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Novelty beer steins are always a favorite among collectors

Beer steins have long been popular. Today's stein is a beer container with a hinged lid and a handle. The lid was the result of health regulations. The bubonic plague of the 1300s, which killed more than 25 million Europeans, and an influx of flies in Europe in the 1400s led to laws that required food to be kept in covered containers. A hinged lid was added to a mug to make a stein.

Most beer steins collected today date from after 1800 and are made of pottery. One famous German company that used the mark "Gerz" opened in 1857 and remained in business until the 1990s (a new company with the same name was recently established in Germany and is using the old Gerz triangle mark).

Gerz made steins using glass or pottery. Its regimental and figural 3-D character steins that look like animal or human heads, usually comic, are especially popular. An amusing Smiling Face pottery stein marked "Gerz" sold for $529 at the Stein Auction Co.' s June auction in Schaumburg, Ill.

Q: I have a Hoosier-style Sellers one-piece cabinet that my mother purchased secondhand in the 1950s. I've been unable to figure out how old the cabinet is. There seems to be a lot of information out there about two-piece cabinets, but not about this one-piece unit. The cabinet was a mint-green color originally, and still has the original flour sifter. Can you help?

A: Hoosier cabinets were first made by Hoosier Manufacturing Co. of New Castle, Ind., about 1900. The freestanding kitchen cabinets had a work surface and shelves and drawers fitted with a flour sifter, coffee and tea canisters, cracker jars and other kitchen items. Soon all similar cabinets by other makers were called "Hoosiers." The G.I. Sellers Co. was the second-largest manufacturer of Hoosier-style cabinets. The company was founded by George Sellers in Kokomo, Ind., in 1888 and moved to Elwood, Ind., in 1905. It closed in 1950. Hoosier-style cabinets were made until the 1930s, when built-in kitchen cabinets became popular.

Q: I have a set of dishes that are green and white and have a scene of the interior of what looks like a log cabin. The dishes are marked "Colonial Homestead by Royal." Different scenes are pictured on different pieces. The scene on the plates includes a table, chairs, grandfather clock, large fireplace with hanging cookpots and an old-fashioned gun over the fireplace. We find these interesting because we recently built a log cabin. This set was left to me by my great-uncle. It includes service for six people and includes plates, small bowls, cups and saucers, a platter and a vegetable bowl. I'd like to know how old these are and what they might be worth.

A: The Royal China Co. was in business in Sebring, Ohio, from 1934 to 1986. The company made dinnerware, cookware and advertising premiums. The Colonial Homestead pattern, which includes scenes from a colonial home, was designed by Gordon Parker. It was introduced about 1951 and was sold by Sears, Roebuck & Co. through the 1960s. The dishes sell for very low prices today.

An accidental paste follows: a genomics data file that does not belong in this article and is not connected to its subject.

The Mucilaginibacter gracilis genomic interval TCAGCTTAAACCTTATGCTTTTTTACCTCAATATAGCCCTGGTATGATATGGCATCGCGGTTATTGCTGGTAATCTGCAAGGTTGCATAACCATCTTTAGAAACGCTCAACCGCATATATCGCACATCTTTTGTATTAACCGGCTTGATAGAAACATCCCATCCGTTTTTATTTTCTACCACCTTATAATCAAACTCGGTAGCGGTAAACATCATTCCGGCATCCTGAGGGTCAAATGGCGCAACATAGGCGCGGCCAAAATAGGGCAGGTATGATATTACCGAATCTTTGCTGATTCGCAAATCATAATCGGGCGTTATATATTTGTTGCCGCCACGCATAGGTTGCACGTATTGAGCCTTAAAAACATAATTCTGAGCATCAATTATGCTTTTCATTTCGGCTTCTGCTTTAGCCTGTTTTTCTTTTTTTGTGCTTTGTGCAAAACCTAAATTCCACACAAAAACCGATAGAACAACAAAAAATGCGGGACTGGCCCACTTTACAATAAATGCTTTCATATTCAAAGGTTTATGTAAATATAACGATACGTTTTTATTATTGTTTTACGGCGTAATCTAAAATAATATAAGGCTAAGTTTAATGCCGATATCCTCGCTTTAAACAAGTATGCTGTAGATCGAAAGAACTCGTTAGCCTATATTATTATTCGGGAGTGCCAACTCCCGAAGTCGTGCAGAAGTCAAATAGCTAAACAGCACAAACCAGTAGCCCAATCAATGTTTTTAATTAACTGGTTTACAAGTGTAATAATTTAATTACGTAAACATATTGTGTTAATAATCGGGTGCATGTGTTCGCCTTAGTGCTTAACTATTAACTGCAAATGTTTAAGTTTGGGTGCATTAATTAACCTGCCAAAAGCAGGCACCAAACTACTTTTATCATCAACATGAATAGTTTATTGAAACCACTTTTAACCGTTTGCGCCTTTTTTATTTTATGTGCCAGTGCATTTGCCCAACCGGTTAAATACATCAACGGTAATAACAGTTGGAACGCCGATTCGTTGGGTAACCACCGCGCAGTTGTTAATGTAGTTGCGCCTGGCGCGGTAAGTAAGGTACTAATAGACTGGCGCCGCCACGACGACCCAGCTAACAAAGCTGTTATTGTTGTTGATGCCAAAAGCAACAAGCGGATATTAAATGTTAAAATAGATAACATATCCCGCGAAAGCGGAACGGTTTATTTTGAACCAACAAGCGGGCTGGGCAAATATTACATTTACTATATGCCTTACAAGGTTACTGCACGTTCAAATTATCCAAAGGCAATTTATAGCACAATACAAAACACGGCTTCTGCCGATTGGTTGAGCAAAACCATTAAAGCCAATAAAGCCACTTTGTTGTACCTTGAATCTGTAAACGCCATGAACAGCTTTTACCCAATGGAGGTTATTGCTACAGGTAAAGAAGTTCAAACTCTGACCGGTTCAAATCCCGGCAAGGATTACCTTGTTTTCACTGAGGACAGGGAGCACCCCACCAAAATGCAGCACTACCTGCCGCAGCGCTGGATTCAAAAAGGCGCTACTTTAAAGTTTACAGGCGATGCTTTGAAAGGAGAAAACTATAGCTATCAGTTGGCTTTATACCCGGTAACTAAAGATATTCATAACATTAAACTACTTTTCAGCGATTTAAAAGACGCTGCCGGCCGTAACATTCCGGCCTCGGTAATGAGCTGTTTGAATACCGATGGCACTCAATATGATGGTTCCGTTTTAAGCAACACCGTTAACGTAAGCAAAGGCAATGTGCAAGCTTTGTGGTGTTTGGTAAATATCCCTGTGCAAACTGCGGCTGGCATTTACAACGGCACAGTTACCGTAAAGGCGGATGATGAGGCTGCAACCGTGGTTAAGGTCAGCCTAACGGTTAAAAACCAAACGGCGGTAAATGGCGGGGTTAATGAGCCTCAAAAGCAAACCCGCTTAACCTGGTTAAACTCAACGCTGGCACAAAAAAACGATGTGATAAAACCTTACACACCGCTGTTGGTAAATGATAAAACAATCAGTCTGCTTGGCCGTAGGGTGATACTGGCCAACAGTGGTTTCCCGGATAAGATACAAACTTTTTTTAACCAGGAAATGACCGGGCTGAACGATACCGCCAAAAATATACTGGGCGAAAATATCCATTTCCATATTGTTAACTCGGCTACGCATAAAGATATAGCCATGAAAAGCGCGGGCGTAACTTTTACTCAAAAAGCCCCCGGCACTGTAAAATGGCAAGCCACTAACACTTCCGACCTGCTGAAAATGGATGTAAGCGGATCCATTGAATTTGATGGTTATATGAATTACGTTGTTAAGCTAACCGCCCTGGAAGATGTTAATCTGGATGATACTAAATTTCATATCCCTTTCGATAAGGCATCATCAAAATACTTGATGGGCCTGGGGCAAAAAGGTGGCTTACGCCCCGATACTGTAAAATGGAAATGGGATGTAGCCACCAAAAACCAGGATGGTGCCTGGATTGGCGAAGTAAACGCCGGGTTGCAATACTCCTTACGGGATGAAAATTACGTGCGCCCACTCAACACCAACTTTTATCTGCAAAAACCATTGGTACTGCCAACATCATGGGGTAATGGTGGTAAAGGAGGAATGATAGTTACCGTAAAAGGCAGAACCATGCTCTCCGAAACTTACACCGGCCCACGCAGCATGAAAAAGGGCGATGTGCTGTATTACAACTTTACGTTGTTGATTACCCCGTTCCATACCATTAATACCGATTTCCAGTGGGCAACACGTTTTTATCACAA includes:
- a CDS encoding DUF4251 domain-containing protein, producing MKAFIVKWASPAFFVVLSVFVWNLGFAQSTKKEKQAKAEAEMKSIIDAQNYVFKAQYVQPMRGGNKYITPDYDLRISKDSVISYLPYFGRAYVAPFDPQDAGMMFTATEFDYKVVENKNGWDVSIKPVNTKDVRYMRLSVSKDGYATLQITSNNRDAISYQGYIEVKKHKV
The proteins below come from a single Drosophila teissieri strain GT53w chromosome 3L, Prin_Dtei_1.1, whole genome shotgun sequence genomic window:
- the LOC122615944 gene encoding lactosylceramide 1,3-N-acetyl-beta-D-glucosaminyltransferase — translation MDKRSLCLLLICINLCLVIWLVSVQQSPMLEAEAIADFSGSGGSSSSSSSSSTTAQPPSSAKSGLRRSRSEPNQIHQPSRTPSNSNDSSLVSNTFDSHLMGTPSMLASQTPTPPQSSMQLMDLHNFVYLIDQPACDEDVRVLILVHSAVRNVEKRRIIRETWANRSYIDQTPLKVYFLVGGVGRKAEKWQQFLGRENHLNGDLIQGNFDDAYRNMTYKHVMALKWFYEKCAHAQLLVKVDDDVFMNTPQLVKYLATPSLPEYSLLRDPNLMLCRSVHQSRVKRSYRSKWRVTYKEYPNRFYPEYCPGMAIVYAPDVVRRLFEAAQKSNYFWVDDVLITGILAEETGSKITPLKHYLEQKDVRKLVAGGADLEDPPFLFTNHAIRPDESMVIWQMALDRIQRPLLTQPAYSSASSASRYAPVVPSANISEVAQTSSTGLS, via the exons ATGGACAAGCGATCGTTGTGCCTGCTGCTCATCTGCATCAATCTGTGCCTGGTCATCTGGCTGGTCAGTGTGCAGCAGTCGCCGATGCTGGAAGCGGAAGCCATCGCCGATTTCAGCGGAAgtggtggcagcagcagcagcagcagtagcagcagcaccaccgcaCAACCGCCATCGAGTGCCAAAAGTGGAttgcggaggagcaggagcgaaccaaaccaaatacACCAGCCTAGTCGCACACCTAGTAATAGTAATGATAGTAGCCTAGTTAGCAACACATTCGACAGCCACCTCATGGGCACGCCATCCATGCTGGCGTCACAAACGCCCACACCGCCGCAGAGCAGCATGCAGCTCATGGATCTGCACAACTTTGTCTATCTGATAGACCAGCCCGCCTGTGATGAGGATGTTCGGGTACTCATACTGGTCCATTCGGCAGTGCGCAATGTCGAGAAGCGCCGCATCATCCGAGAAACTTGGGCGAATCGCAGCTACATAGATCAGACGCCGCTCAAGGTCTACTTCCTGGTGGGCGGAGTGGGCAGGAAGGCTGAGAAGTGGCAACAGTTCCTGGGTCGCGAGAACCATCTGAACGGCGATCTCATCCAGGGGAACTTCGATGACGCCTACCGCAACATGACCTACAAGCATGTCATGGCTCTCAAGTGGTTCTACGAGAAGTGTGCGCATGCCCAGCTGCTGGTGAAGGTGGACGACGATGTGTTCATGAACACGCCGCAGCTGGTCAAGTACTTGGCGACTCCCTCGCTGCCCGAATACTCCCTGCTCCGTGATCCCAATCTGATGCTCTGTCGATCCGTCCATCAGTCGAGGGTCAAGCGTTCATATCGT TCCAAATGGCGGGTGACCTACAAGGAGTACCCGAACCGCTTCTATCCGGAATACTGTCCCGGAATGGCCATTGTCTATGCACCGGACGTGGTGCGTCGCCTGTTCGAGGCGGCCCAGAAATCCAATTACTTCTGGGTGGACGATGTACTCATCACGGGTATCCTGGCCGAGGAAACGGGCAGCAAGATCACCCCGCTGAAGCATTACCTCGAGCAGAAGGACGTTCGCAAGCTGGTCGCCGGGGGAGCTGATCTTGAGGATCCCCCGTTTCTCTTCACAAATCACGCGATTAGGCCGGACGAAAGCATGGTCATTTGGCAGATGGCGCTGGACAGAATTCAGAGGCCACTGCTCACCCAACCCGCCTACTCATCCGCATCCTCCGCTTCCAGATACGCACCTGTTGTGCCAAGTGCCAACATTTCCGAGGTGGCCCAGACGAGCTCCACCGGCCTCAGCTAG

Q: I have an old ticket that was my great-grandfather's. It's for a "Mexican Bull Fight" held in the Cripple Creek District of Colorado in August 1895. I understand this was the only bullfight ever held in the United States. Any idea what the ticket might be worth?

A: The Mexican bullfight held in Gillett, Colo., on Aug. 24-25, 1895, was billed by its promoter as the "first bull fight held in the United States." Two professional bullfighters from Mexico were hired, but the bulls, whether imported or homegrown, were unenthusiastic participants. So, according to most accounts, the event was a fiasco, a planned third day was canceled, area humane societies protested, and those who attended wanted their money back. The Denver Public Library has a ticket like yours in its collection, and other historical societies around Cripple Creek (south of Denver) probably would be interested in owning one. So you might consider donating yours. If you decide to sell, contact an "Old West" auction. That's where you'd probably get the most money — and it's impossible to predict how much. Gillett, by the way, was a Gold-Rush town that's now a ghost town. Bullfighting was banned in the United States in 1957, although so-called bloodless bull fights are held in some U.S. communities.

Q: We found a Civil War discharge paper for Jasper Noon in my mother-in-law's estate and are wondering if it has any value. There is a faded paymaster's stamp, an eagle, flags and stars at the top under the words "To all whom it may concern." The soldier joined Company C, 50th Regiment of Indiana Infantry, on Nov. 1, 1861, and was discharged on Jan. 5, 1865.

A: A collector of Civil War items might be interested in the discharge papers. Interest in Civil War items is expected to increase this year, since it's the 150th anniversary of the start of the Civil War. Jasper Noon's regiment was organized in September 1861 and mustered out in September 1865. The 50th Regiment of Indiana Infantry listed 57 men killed in battle or who died of their wounds and 161 who died of disease. Civil War discharge papers sell for $60 to $80.

Tip: To remove verdigris (the green mold that forms on metal) from costume jewelry, mix equal amounts of mayonnaise and ketchup. Rub it on and quickly remove it. Wash. Try again and leave it on longer if the first treatment doesn't work. Don't use on pieces with pearls.

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